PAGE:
06 Jun Lookup Skew In salesforce
If you regularly perform Salesforce implementations with objects that store a lot of records, you probably already know about the strategies that you can use to appropriately manage and distribute your data. Some of the more obvious strategies include using indexes, skinny tables, archival strategies, and even divisions.
Read this blog post to learn both how lookup skew affects objects with large volumes of data and what you can do now to minimize its effects.
Types of Salesforce Data Skew
You’re probably wondering what lookup skew is and what kind of trouble it can cause, but before we head down those paths, let’s make sure you are familiar with the concepts of account data skew and ownership skew.
Account Data Skew
Certain Salesforce objects, such as accounts and opportunities, have special data relationships that maintain parent and child record access under private sharing models. If too many child records are associated with same parent object in one of these relationships, this imbalance causes something called “account data skew,” which in turn causes performance problems.
Similarly, when a large number of records with the same object type are owned by a single user, this imbalance causes something called “ownership skew.” Ownership skew also causes performance problems, which can surface when you’re managing your role hierarchy and sharing rules.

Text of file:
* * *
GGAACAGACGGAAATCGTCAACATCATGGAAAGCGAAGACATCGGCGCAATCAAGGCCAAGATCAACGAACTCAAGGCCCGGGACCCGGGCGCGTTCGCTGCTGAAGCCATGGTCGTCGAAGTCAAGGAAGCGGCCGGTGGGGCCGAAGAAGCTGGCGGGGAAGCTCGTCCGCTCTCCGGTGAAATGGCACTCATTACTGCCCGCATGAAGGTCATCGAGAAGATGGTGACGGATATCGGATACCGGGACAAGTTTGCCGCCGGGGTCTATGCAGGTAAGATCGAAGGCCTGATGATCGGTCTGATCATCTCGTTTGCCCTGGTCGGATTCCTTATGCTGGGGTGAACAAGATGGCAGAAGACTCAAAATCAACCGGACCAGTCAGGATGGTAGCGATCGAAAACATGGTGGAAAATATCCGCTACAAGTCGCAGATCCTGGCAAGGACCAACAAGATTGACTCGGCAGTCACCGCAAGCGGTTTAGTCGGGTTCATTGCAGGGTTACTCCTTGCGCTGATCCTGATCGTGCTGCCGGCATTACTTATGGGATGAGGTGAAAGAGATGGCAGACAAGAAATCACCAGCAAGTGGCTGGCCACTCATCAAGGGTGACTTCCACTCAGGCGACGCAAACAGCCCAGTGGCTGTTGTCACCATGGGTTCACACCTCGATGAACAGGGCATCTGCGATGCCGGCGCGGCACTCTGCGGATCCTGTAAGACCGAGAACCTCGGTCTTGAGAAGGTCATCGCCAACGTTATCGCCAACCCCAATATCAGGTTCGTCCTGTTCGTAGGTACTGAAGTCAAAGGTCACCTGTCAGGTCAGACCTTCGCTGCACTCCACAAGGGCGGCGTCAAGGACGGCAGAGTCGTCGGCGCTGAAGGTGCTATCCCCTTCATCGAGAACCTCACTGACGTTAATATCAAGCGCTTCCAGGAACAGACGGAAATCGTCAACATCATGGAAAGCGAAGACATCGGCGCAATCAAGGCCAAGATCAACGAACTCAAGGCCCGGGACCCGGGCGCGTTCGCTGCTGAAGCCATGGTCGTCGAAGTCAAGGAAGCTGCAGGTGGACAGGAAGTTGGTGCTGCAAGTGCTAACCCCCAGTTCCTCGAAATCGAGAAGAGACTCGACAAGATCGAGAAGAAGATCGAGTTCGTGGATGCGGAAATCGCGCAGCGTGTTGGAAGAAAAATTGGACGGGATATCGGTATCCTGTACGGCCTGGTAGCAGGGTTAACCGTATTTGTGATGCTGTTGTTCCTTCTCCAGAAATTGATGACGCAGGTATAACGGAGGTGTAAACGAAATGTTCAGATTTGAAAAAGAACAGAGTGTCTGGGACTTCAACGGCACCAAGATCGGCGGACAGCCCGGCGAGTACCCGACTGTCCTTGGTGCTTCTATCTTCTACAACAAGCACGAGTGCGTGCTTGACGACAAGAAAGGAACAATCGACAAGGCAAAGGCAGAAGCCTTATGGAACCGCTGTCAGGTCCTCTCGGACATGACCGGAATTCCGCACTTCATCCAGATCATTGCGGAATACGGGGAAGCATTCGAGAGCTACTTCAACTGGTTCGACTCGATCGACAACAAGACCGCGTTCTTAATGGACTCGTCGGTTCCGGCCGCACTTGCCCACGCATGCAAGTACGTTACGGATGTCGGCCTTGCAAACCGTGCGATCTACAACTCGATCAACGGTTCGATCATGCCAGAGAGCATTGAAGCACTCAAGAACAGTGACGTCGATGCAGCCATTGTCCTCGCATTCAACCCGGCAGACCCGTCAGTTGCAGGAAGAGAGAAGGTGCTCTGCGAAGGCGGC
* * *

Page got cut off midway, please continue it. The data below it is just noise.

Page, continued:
Lookup skew happens when a very large number of records are associated to a single record in the lookup object. Because you can place lookup fields on any object in Salesforce, lookup skew can create problems for any object within your organization.
Let’s take a look at an example.
Company XYZ has 500,000 accounts in its production instance of Salesforce. The company’s sales organization wants to track an educational achievement level, so it configures the following custom object to store an achievement level and a description.
Next, it adds the achievement level to the account object as a lookup field.
Company XYZ then creates three achievement levels, into which all of its accounts must be categorised.
Finally, Company XYZ loads the update to its account records so that it can associate each account with an achievement level. No problem, right? Wrong. What we have just created is a very simple example of lookup skew. Even if the distribution between the lookup records is evenly split, you will have 166,000 accounts looking up to each of the three achievement levels. Lookup skew occurs when a very large number of records look up to the same record on a lookup object regardless of whether that lookup exists on a single object or across many objects.
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